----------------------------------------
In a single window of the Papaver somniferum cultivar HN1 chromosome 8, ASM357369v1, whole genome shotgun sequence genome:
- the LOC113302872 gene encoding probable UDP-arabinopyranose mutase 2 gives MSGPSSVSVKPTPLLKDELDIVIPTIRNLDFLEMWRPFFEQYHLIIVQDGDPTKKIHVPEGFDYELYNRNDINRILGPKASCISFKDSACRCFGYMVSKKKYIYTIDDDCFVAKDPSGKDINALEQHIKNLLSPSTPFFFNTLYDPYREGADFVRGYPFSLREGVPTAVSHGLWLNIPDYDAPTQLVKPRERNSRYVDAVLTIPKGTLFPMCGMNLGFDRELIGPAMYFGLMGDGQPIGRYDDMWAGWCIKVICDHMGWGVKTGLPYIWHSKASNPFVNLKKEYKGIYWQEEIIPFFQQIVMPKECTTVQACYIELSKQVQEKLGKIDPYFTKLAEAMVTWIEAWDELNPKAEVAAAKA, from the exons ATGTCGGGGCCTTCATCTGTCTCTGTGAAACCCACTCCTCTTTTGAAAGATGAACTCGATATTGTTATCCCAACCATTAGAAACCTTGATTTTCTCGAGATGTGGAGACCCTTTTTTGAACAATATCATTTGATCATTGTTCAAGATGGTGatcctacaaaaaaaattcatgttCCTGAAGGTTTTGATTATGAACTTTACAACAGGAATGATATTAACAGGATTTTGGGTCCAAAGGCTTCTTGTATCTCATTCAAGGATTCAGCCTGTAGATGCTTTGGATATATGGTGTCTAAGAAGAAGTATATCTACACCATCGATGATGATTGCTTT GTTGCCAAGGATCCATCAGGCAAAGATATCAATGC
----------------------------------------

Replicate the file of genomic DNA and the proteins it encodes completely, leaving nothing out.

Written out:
In a single window of the Papaver somniferum cultivar HN1 chromosome 8, ASM357369v1, whole genome shotgun sequence genome:
- the LOC113302872 gene encoding probable UDP-arabinopyranose mutase 2 gives MSGPSSVSVKPTPLLKDELDIVIPTIRNLDFLEMWRPFFEQYHLIIVQDGDPTKKIHVPEGFDYELYNRNDINRILGPKASCISFKDSACRCFGYMVSKKKYIYTIDDDCFVAKDPSGKDINALEQHIKNLLSPSTPFFFNTLYDPYREGADFVRGYPFSLREGVPTAVSHGLWLNIPDYDAPTQLVKPRERNSRYVDAVLTIPKGTLFPMCGMNLGFDRELIGPAMYFGLMGDGQPIGRYDDMWAGWCIKVICDHMGWGVKTGLPYIWHSKASNPFVNLKKEYKGIYWQEEIIPFFQQIVMPKECTTVQACYIELSKQVQEKLGKIDPYFTKLAEAMVTWIEAWDELNPKAEVAAAKA, from the exons ATGTCGGGGCCTTCATCTGTCTCTGTGAAACCCACTCCTCTTTTGAAAGATGAACTCGATATTGTTATCCCAACCATTAGAAACCTTGATTTTCTCGAGATGTGGAGACCCTTTTTTGAACAATATCATTTGATCATTGTTCAAGATGGTGatcctacaaaaaaaattcatgttCCTGAAGGTTTTGATTATGAACTTTACAACAGGAATGATATTAACAGGATTTTGGGTCCAAAGGCTTCTTGTATCTCATTCAAGGATTCAGCCTGTAGATGCTTTGGATATATGGTGTCTAAGAAGAAGTATATCTACACCATCGATGATGATTGCTTT GTTGCCAAGGATCCATCAGGCAAAGATATCAATGC